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Registration for the Fall 2019 semester begins June 25.  Watch your email for more details.

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Introduction to Personality

Course Code: PSYC 3331
Faculty: Humanities & Social Sciences
Department: Psychology
Credits: 3.0
Semester: 15
Learning Format: Lecture
Typically Offered: TBD. Contact Department Chair for more info.
course overview

The purpose of this course is to introduce students to theory and research in personality. Students will examine such topics as the assessment of personality, personality development, biological processes and personality, health and personality, defence mechanisms, personality disorders, and treatments aimed at modifying personality.

Course Content

  1. The History of Personality Assessment
  2. Contemporary Methods of Assessing Personality
  3. Personality Traits
  4. The Validity of Personality Tests
  5. The Reliability of Personality Tests
  6. Theories of Personality
  7. The Heritability of Personality
  8. The Interaction Between Personality and the Environment
  9. Physiological Correlates of Personality Traits
  10. Psychological Correlates of Personality Traits
  11. Personality Disorders
  12. Modifying Personality Through Treatment

Methods of Instruction

The course will involve a number of instructional methods such as the following:

  • lectures
  • audio visual materials
  • group discussions
  • computer simulated exercises
  • classroom demonstrations

Means of Assessment

The course evaluation will be in accordance with Douglas College and Psychology Department Policy. Evaluations will be based on the course objectives. Specific evaluation criteria will be provided by the instructor at the beginning of the semester.

An example of a possible evaluation scheme would be:

2 Mid Term Exams (worth 20% each) 40%
Literature review paper 20%
Oral presentation of paper highlights 10%
Final Exam 30%

Learning Outcomes

At the conclusion of the course the successful student will be able to:

 

  1. Describe the history of personality assessment.
  2. Describe how personality inventories are constructed and used.
  3. Describe how projective tests of personality are constructed and used.
  4. Distinguish between different types of validity.
  5. Distinguish between different types of reliability.
  6. Evaluate the validity and reliability of contemporary personality inventories.
  7. Evaluate the validity and reliability of contemporary projective tests of personality.
  8. Explain the interaction between personality and situational factors.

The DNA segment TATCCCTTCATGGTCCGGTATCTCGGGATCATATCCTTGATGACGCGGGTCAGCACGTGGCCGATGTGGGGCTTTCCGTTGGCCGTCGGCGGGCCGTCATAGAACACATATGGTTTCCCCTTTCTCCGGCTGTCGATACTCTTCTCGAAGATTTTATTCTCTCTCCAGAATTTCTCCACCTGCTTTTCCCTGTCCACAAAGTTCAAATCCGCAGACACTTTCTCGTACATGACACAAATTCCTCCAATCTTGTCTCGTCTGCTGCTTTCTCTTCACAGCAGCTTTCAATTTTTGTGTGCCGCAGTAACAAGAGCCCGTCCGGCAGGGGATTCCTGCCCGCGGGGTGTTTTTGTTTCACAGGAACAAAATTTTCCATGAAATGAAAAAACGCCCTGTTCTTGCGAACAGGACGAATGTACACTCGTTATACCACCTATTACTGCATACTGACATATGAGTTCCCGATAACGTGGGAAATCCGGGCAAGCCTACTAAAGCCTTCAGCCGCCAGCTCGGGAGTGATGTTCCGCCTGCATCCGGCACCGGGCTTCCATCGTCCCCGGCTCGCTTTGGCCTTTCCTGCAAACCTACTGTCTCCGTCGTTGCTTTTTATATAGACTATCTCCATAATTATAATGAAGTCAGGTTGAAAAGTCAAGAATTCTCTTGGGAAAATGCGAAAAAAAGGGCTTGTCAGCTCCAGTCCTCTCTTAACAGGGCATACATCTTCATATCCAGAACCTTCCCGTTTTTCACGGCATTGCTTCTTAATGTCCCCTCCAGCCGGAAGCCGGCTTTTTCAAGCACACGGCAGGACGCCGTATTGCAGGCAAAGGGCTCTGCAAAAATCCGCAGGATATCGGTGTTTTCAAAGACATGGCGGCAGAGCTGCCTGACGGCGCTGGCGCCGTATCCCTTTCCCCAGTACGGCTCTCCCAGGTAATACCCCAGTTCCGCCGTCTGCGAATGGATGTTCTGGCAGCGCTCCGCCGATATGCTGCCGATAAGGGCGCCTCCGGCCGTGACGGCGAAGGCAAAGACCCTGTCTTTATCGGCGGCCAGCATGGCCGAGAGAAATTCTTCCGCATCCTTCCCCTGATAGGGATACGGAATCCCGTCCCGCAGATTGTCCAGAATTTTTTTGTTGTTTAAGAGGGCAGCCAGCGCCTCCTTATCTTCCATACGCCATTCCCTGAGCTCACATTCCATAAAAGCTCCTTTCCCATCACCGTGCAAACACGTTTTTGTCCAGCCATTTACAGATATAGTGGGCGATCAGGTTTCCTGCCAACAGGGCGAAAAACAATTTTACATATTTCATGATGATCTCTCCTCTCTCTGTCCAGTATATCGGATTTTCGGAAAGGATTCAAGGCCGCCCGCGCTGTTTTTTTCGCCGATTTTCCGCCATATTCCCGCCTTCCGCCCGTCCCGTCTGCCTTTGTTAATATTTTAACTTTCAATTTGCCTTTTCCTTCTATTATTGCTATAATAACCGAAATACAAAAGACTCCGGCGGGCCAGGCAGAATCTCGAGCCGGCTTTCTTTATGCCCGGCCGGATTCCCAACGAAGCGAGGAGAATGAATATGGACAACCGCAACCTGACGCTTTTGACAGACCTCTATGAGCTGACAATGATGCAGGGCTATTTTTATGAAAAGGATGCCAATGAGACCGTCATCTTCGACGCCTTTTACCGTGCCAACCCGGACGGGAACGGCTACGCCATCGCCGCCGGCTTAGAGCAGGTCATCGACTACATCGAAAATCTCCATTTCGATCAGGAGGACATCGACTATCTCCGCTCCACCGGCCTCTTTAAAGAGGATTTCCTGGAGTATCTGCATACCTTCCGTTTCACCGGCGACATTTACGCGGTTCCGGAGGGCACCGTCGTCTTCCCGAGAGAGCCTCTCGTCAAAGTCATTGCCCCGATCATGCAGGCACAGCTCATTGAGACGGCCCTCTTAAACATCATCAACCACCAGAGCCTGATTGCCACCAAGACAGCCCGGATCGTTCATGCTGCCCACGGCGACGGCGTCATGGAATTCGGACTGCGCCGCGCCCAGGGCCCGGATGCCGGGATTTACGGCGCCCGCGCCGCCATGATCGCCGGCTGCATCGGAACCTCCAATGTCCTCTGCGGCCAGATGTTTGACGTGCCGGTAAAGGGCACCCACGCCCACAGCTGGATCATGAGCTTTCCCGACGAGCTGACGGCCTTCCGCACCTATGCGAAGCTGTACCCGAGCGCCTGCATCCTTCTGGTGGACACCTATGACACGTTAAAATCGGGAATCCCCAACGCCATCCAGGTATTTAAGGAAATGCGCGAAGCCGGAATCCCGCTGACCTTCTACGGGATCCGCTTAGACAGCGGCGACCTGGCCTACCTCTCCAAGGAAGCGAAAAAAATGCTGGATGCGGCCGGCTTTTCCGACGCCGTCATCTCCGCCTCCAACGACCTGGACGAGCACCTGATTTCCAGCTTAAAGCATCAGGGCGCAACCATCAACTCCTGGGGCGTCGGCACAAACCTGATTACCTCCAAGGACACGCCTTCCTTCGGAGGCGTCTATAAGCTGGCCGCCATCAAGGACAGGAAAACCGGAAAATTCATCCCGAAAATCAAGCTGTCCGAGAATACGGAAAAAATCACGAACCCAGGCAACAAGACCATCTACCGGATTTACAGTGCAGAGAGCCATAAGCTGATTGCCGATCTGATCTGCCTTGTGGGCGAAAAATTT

9. Describe the major theoretical perspectives of personality (ie: dispositional, biological, psychodynamic, phenomenological, learning, and cognitive).
  10. Describe research conducted to test the major theories of personality.
  11. Evaluate the major theories of personality.
  12. Identify and describe the five major personality traits.
  13. Explain how the heritability of personality is assessed.
  14. Identify the role of biological processes in personality development and change.
  15. Identify the role of environmental process in personality development and change.
  16. Identify and describe the major mechanisms of defence.
  17. Evaluate the adaptive value of defence mechanisms.
  18. Describe research on the relationship between personality and physical health.
  19. Describe research on the relationship between personality and mental disorders.
  20. Identify and describe the various personality disorders.
  21. Describe methods of shaping personality.
  22. Describe therapeutic techniques used to treat people with personality disorders.

 

course prerequisites

PSYC 1100 AND PSYC 1200

curriculum guidelines

Course Guidelines for previous years are viewable by selecting the version desired. If you took this course and do not see a listing for the starting semester/year of the course, consider the previous version as the applicable version.

course schedule and availability
course transferability

Below shows how this course and its credits transfer within the BC transfer system. 

A course is considered university-transferable (UT) if it transfers to at least one of the five research universities in British Columbia: University of British Columbia; University of British Columbia-Okanagan; Simon Fraser University; University of Victoria; and the University of Northern British Columbia.

For more information on transfer visit the BC Transfer Guide and BCCAT websites.

assessments

If your course prerequisites indicate that you need an assessment, please see our Assessment page for more information.

noticecurriculum notice

There is an upcoming curriculum change scheduled for .
View upcoming changes